To ensure a proper running posture, form, gait, and efficiency, you need sufficient hip extension. Without knowing, some athletes engaged in CrossFit training suffer from restricted or inhibited hip extension. This may lead to the decreased running economy, overstriding, poor movement patterns, and the potential risk of injury. The most reliable muscle and primary hip extensor in your body is the gluteus maximus. When this muscle is well developed, it allows for better bipedal locomotion as well as improved running ability. In order to perform the most basic and primitive movement patterns, you need a proper activation of the hip extension and glute max motion. This is particularly necessary when performing exercises such as throwing, jumping, punching, bridging of the hips, squatting, swinging an object among others. When you have limitations in gluteus maximus or hip extension activation, your static posture will also be affected. Why Hip Extension Maybe Restricted There are many reasons behind the limited hip extension. The key is to find the source of your particular restriction as this will open the avenue to the most efficient and effective treatment. The very common problems of hip extension restriction according to CrossFit training, includes: Hip flexor contractures Tightness or thickening of anterior hip capsule following a period of prolonged immobilization Articular or bony defects Movement pattern avoidance due to previous injuries or a conscious attempt to avoid perceived pain In addition to the above, poor ankle mobility can also limit your hip extension in gait. How to Improve Your Hip Extension A few of the above and other restriction may require dedication and time to resolve. However, some of them can be resolved quickly which is good news for any athlete. Tissue extensibility issues are the ones that may require dedication and lots of work to respond because they are a bit slow. You may need to devote up to 5 minutes of stretching a day for 3 months straight to start realizing some real tissue length changes. In the event you have multiple issues occasioned by a restriction in your hip extension, you may need the help of your instructor in the CrossFit gym to pursue a combination of techniques which address both the slow responding issues and the rapid responding neuromuscular issues. Among the techniques used to correct hip extension issues include: Instrument-Assisted Soft Tissue Mobilization (IASTM) This technique from CrossFit training can be undertaken using some instruments including Graston tools, the end of a reflex hammer, and Gua Sha tools. The IASTM technique helps in increasing hip extension and may result in prompt changes to your hip extension ROM. The advice is to seek the help of a physical therapist or a trainer especially if you don’t have any knowledge of this technique. Hip Reset Technique This method of correcting hip reflection issues quickly reduces spasm or hypertonicity and allows for a much greater hip extension. Doing a set of 10 to 15 reps should enable you to record some improvements. For this technique to have lasting results, you need to repeat it now and then. Other techniques to include in your CrossFit workout schedule are joint mobilization, proprioceptive neuromuscular facilitation (PNF) stretching, and lunge position stretch.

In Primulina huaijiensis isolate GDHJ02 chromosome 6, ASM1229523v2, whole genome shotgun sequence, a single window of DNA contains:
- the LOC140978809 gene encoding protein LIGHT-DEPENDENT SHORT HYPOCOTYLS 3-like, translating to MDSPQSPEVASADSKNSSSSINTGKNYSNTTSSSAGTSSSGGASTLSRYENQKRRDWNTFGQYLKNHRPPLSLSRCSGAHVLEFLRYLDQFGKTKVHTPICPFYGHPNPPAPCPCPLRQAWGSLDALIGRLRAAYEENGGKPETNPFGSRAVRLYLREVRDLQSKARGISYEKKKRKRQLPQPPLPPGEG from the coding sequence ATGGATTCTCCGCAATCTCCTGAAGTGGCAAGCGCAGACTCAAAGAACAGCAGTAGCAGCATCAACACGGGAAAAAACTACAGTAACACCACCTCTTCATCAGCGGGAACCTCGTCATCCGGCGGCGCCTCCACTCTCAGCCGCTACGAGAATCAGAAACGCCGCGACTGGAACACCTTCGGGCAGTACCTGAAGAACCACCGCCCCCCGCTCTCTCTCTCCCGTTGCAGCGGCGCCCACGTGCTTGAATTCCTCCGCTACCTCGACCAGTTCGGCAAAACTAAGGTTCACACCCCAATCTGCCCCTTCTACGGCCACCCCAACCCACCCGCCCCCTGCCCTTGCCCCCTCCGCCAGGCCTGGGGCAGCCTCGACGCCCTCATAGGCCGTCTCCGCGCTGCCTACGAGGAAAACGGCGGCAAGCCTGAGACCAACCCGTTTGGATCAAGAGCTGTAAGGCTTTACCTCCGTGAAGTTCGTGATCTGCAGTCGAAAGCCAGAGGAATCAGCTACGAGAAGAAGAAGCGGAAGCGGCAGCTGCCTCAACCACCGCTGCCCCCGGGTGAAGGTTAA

Many teens know that CrossFit is a training regime that combines Olympic weightlifting, gymnastics, and other forms of intense workouts. However, only a few of them know precisely how CrossFit as a sport can benefit them at a personal level. There are some teens to whom CrossFit is nothing but all about sore muscles and injuries. The questions most teens ask themselves revolves around the exclusivity of CrossFit. This sport stereotyped for a particular category of people who are considered fit and ready to roar. However, the fact is, CrossFit workouts are for everyone and including teens. You can quickly scale or modify your workout depending on your level of ability.To emphasize the fact that CrossFit has no discrimination, CrossFit Games and Open have a teenager division as a way to encourage competition among teens. That being said, enlisted below are some of the reasons why you need to get into CrossFit as a teenager. Staying Fit and in Shape If you have ever dreamt of being fit and in good shape, CrossFit makes that a reality. You can pursue it for competition purposes or just to promote a healthy lifestyle. The workouts in CrossFit comprising Olympic lifting and gymnastic work exercise your different body muscles, and this helps in keeping your entire body in shape. Friendship and Relationship Building CrossFitting is not all about lifting and sweating. When you join a CrossFit gym, your fellow athletes become part of your life. You share the same knowledge and go through the same challenges of finishing tougher workouts. This community plays a crucial role in pushing you towards attaining your goal. Most teens who end up in CrossFit gyms establish long-term meaningful relationships. Long-term Health Promotion When you start CrossFit at a tender age, you are in essence training your brain to experience and appreciate fitness and good health. These are values that will stick with you even to old age. Most CrossFitters if not all enjoy diets such as paleo that focus on eating healthy for performance. Appreciating the role of diet and the various components of CrossFit nutrition can boost your health in the long-term. Change of Mindset CrossFit doesn’t only exercise the body, but it has a significant impact on the brain as well. Before starting CrossFit, many teenagers are usually stuck in the can’t moments of their lives. Through this intense sport characterized by hardcore exercises, teens get to push themselves to their limits and prove that they can. They break down limiting barriers and overcome even the most challenging obstacles. This change of attitude is essential for personal development.In addition to the above benefits, beginner CrossFit workouts for teens can help in building confidence, release emotions, and basically add fun to their lives.